There is evidence from animal studies that the stimulation of the ligaments of the spine results in spinal muscle firing (Solomonow et al, 1999; Solomonow et al, 2002). Decreased sensitivity of the ligament mechanoreceptors results in decreased muscle activity. One study observed that the creep produced in viscoelastic tissues by the imposition of cyclic loading causes desensitization of the mechanoreceptors. Other studies have observed that creep developed in the viscoelastic structures indicates that micro-damage developed in the collagen fibers (Frank et al., 1985; Soslowskyet al., 2000), which creates a notable decrease in muscle activity and, as a consequence, greater susceptibility to instability and possible injury (Solomonow et al, 1999).

    The forward bending of the trunk allows pelvic anterior rotation in combination with lumbar flexion. The shortness of the hamstring muscle may have been eccentrically hyper-activated during the forward bending movement, which, in turn, posteriorly rotates the pelvis. A posterior pelvic rotation reduces the lumbar lordotic curve through the flexion of the lumbar spine, causes posterior movement of the nucleus pulposus, and increases the diameter of the intervertebral foramina (Neumann, 2002). Furthermore, shortened hamstring muscles are related to slumped sitting, because a slumped sitting posture can produce pelvic posterior tilting. Slumped sitting decreases the activation of the spinal stabilizing muscles (O’Sullivan et al, 2002) and aggravates loading on the intervertebral disc (Macintosh et al, 1993) and soft tissues. Generally, it is strongly accepted that passive postures like slumped sitting exacerbate chronic low back pain (O’Sullivan, 2000).

    This study has several limitations. Interpretations of the results of our study are limited to our subjects, who were all university students in their early 20s. The findings of this study cannot be generalized to the entire population. We consider the lack of LBP patients group is a limitation of our study. We hope that future studies will account for these limitations.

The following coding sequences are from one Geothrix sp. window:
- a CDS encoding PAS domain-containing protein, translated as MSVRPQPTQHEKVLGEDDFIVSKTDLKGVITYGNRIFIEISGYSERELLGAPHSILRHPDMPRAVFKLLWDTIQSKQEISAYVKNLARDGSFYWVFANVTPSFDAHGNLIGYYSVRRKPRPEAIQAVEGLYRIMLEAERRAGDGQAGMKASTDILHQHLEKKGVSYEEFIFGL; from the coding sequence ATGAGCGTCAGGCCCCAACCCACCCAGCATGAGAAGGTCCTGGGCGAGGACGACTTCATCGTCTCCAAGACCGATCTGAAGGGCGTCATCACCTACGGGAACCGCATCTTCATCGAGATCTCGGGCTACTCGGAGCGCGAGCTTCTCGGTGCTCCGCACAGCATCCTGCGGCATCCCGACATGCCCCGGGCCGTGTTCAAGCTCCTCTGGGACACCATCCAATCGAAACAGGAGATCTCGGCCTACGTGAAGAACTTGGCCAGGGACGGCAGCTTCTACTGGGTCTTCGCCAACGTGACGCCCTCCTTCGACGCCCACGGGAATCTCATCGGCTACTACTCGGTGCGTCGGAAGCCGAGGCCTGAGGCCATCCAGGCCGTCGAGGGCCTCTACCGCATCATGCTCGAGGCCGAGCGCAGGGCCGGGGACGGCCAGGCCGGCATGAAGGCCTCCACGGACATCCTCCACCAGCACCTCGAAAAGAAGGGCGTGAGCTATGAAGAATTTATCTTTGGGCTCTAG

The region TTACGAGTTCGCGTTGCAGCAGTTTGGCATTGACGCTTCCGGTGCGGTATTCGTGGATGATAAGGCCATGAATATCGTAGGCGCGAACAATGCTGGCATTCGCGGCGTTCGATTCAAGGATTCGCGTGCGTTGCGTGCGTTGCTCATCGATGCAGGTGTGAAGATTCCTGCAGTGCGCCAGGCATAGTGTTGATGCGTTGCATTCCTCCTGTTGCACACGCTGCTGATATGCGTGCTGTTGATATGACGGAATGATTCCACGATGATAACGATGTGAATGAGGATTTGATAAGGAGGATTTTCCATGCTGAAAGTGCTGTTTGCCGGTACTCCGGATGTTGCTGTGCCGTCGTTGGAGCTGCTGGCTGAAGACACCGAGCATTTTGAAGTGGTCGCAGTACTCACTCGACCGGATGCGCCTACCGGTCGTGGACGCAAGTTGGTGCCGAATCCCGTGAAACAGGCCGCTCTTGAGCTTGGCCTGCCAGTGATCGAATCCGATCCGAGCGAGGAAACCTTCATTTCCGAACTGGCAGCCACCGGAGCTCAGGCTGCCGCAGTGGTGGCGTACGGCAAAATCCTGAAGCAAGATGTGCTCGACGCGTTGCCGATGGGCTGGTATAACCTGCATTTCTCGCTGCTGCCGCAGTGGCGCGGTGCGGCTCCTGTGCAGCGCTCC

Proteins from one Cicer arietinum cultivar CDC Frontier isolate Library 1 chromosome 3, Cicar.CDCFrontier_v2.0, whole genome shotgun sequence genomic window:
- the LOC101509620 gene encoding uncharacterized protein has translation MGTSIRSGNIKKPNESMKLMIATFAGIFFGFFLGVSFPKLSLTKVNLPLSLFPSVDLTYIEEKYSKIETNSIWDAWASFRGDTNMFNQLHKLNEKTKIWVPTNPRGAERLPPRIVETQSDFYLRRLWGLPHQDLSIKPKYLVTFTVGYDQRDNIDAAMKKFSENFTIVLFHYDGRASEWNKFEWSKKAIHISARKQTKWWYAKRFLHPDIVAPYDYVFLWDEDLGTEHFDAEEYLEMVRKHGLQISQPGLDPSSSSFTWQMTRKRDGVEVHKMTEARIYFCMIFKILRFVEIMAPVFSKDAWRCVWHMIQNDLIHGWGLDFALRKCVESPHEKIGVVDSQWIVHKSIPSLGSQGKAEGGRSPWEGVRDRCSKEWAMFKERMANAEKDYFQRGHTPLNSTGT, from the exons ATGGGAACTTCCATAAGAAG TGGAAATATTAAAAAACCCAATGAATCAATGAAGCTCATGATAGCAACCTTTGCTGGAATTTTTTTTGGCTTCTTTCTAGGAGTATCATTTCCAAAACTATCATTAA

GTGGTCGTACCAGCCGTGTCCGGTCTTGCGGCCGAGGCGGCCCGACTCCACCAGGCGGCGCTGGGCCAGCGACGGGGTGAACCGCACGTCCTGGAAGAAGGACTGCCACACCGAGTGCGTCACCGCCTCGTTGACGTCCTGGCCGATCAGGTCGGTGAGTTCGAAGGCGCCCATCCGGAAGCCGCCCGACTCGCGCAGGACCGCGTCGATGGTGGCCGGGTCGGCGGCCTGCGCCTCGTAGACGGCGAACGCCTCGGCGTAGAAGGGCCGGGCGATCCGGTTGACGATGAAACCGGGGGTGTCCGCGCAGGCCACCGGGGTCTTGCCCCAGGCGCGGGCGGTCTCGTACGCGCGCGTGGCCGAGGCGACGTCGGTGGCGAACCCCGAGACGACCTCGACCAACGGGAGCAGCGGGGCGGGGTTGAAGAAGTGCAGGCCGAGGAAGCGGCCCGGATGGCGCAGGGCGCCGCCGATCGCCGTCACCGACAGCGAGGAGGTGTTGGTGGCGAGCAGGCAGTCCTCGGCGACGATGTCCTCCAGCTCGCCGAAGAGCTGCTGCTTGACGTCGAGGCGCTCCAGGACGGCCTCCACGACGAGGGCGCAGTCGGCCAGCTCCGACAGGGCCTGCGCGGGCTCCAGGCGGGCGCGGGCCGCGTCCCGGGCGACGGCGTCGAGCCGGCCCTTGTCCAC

Our results suggest that forward bending movements produce overuse of the lumbar spine in people with lower hamstring muscle flexibility, which produces mechanoreceptor desensitization in the ligaments of the spine and inactivity of the spinal stabilizing muscle, therefore, this might be connected to LBP. So, we suggest that clinicians attempt to recover normal hamstring muscle flexibility in the LBP patients. This possibility should be addressed in future studies of LBP patients.


    This study has shown that significant differences were observed in the FRR of the hamstring muscles and lumbopelvic kinematics between the subjects with different hamstring muscle flexibility during forward bending movement. Hamstring muscle flexibility have an influence on lumbo-pelvic kinematics during trunk forward bending. The flexibility of the pelvis seems to influence the patterns of the activation of hamstring muscles during forward bending. Peculiarly, subjects that are more flexible in their hamstring muscles show a greater degree of flexion relaxation and pelvic flexion at maximum flexion.



    Active knee extension test (AKEtest).


    Location of the electrodes and myomotion sensors.


    Postures adopted during the forward bending tasks.


    General characteristics of the subjects

    amean±standard deviations.

    Maximal angular displacements and FRR of the hamstring muscle during the trunk bending task

    amean±standard deviations.